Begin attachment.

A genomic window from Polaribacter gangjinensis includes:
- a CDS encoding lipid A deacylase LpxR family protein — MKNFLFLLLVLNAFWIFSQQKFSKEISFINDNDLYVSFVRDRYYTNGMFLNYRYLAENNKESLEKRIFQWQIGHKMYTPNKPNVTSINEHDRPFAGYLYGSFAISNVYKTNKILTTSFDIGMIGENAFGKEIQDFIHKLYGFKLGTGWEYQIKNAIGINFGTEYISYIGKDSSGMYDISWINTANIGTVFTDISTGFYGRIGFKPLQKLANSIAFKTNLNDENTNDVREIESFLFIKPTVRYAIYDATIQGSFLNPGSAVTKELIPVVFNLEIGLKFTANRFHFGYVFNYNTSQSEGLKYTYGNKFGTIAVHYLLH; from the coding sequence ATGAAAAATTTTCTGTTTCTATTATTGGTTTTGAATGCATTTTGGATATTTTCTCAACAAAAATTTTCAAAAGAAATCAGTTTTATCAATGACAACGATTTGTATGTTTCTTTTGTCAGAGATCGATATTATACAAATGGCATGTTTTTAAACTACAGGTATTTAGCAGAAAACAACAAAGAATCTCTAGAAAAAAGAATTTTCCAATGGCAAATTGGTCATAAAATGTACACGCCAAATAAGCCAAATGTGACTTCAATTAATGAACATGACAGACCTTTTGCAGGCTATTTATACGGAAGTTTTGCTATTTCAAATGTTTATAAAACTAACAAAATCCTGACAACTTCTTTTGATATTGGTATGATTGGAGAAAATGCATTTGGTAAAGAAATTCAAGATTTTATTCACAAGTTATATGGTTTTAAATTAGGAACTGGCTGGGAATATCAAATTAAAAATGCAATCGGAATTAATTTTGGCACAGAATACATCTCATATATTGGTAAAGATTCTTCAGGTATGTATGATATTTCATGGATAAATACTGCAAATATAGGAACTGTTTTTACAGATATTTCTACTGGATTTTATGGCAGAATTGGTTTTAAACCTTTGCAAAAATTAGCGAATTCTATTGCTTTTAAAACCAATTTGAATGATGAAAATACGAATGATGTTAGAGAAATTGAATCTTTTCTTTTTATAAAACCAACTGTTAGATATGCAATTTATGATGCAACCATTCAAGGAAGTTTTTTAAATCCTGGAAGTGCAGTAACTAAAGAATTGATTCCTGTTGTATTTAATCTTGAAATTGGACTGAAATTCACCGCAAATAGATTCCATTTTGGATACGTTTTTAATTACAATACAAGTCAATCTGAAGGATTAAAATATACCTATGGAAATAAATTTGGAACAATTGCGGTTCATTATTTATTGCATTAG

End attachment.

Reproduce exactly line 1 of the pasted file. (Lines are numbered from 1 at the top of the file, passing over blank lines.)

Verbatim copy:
A genomic window from Polaribacter gangjinensis includes: